SB 5710

This analysis was prepared by non-partisan legislative staff for the use of legislative members in their deliberations. This analysis is not a part of the legislation nor does it constitute a statement of legislative intent.

As of February 25, 2019

Title: An act relating to the active transportation safety advisory council.

Brief Description: Establishing the active transportation safety advisory council.

Sponsors: Senators Liias, Saldaña, Cleveland, Takko, Billig, King, Nguyen and Dhingra; by request of Washington Traffic Safety Commission.

Brief History:

Committee Activity: Transportation: 2/18/19.

Brief Summary of Bill

  • Combines the Pedestrian Safety Advisory Council and the Cooper Jones Bicyclist Safety Advisory Council into the Cooper Jones Active Transportation Safety Council (Council).

  • Directs the Council to review and analyze data on programs related to fatalities and serious injuries involving pedestrians, bicyclists, and other nonmotorists and issue an annual report on the Council's findings and recommendations to the Governor and the transportation committees of the Legislature.


Staff: Kim Johnson (786-7472)

Background: A 2015 law directed the Washington Traffic Safety Commission (WTSC) to convene a Pedestrian Safety Advisory Council (Pedestrian Council) to review and analyze data related to pedestrian fatalities and serious injuries to identify points at which the transportation system could be improved and to identify patterns in pedestrian fatalities and serious injuries. The Pedestrian Council is required to meet at least quarterly and to provide a report and make recommendations on measures that could improve pedestrian safety by December 31st of each year. By December 1, 2020, the Pedestrian Council is required to report to the Legislature on the strategies deployed to improve pedestrian safety and to make recommendations on whether they should be continued and how it could be improved. The Pedestrian Council expires June 30, 2019.

In 2017 the legislature created the Cooper Jones Bicyclist Safety Advisory Council, convened by WTSC, to review and analyze data related to bicycle fatalities and serious injuries, and to

identify opportunities for safety improvements. The final report to the transportation committees of the Legislature on the strategies deployed to improve bicyclist safety, as well as any improvements the Legislature can make to the Council, was due by December 1, 2018. The Cooper Jones Bicyclist Safety Advisory Council expires on June 30, 2019.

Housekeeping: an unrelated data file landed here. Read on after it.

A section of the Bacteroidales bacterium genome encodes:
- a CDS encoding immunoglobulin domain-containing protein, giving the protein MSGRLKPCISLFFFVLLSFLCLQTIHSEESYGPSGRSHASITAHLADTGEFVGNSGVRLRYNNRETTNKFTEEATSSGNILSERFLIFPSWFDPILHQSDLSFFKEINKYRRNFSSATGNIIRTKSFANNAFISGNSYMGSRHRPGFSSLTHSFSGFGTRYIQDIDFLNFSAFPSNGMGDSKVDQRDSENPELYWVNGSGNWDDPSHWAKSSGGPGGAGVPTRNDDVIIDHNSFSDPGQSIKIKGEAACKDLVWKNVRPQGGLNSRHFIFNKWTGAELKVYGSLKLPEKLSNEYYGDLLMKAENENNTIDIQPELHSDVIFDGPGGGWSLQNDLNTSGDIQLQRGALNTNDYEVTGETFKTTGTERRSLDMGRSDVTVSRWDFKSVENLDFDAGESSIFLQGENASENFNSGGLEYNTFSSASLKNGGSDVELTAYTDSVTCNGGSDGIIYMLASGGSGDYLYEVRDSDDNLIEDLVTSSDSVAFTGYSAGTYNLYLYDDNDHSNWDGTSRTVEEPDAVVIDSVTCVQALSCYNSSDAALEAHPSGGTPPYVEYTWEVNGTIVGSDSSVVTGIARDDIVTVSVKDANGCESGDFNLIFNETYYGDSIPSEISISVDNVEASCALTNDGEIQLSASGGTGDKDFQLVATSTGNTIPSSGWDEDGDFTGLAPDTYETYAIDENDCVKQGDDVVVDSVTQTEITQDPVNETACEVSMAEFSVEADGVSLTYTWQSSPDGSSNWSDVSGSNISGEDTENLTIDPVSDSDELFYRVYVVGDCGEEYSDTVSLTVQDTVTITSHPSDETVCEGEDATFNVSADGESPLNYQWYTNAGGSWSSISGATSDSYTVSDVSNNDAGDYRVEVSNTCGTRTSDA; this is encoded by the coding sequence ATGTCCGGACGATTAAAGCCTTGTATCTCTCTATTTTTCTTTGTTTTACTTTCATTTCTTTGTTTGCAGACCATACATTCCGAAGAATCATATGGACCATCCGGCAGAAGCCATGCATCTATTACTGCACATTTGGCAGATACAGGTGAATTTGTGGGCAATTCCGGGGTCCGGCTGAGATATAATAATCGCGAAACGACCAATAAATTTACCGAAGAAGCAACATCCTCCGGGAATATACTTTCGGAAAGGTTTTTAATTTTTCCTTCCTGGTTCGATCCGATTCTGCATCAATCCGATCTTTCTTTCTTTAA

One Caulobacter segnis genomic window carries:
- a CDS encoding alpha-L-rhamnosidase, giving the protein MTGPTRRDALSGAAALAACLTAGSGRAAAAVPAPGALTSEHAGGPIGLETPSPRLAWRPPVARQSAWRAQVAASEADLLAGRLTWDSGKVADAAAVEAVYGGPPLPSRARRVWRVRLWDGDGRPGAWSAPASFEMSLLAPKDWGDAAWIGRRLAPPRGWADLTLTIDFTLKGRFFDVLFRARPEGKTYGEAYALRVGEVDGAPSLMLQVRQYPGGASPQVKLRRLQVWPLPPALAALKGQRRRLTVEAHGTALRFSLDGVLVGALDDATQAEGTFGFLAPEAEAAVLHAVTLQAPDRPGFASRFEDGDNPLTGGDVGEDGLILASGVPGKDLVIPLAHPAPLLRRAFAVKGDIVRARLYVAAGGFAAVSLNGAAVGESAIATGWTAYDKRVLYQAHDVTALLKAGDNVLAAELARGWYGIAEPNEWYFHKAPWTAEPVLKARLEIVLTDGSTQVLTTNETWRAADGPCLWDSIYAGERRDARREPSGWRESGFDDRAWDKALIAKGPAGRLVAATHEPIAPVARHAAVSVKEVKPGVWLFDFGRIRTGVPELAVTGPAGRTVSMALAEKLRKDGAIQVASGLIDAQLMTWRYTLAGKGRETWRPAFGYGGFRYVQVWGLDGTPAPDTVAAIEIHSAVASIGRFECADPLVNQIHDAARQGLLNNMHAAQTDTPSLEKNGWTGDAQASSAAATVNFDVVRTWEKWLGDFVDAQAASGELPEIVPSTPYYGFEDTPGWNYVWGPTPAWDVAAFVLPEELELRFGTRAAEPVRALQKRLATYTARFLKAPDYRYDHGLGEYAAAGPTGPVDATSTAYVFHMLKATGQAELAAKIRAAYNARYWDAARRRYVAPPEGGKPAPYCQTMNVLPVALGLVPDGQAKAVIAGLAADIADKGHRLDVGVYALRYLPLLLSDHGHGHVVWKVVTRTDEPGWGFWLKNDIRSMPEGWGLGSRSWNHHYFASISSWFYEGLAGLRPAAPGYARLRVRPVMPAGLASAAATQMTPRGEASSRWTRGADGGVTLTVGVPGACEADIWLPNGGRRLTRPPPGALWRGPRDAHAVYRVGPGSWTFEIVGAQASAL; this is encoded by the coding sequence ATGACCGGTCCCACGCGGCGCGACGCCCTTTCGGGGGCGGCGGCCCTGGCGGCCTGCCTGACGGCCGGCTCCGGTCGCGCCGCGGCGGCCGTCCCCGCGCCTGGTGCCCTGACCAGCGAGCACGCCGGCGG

WTSC reported both the Pedestrian Council and the Cooper Jones Bicycle Safety Advisory Council recommended the councils be consolidated and authorized to continue their original work plan, expanding their purpose of monitoring implementation of past recommendations, and include the examination of the safety of other nonmotorized active transportation participants.

Summary of Bill: The bill as referred to committee not considered.

Summary of Bill (Proposed Substitute): The WTSC is to convene the Council comprised of stakeholders who have a unique interest or expertise in the safety of pedestrians, bicyclists, and other nonmotorists.

The Council's purpose is to:

Additionally, the Council may:

The membership of the Council includes:

If funds are appropriated to the Council, it may provide grants targeted at improving pedestrian, bicyclist, or nonmotorist safety in accordance with their recommendations.

Appropriation: None.

Fiscal Note: Available.

Creates Committee/Commission/Task Force that includes Legislative members: No.

Effective Date: The bill contains an emergency clause and takes effect on June 30, 2019.

Staff Summary of Public Testimony on Proposed Substitute: PRO: Over the last four years the Legislature created two Councils with the direction to examine fatality and serious injury data for pedestrians and bicyclists and to make recommendations on how to improve the safety of the transportation for these users.

Every three days in Washington a pedestrian is killed. Twenty percent of all traffic deaths and serious injuries are related to a person who is walking or biking. A combined Council focused on how to make the system safer for our most vulnerable users of the road makes sense.

In 2017, 109 people died who were walking. The majority were crossing a road, many struck by a hit and run driver. Under a combined purpose, the Council will search for the best infrastructure, policy, education and enforcement strategies. There are many ideas left to explore and the combination of the two Councils will lead to more collaboration and administrative efficiencies.

We believe the Councils worked as intended and their reauthorization and reorganization will help us to continue to work towards our goal of Target Zero. Implementing the strategies of the Council will help get more people to be active, which will improve the health of our communities.

Persons Testifying: PRO: Senator Marko Liias, Prime Sponsor; Alex Alston, Washington Bikes; Vic Colman, Childhood Obesity Prevention Coalition; Pam Pannkuk, Deputy Director, Washington Traffic Safety Commission.

Persons Signed In To Testify But Not Testifying: No one.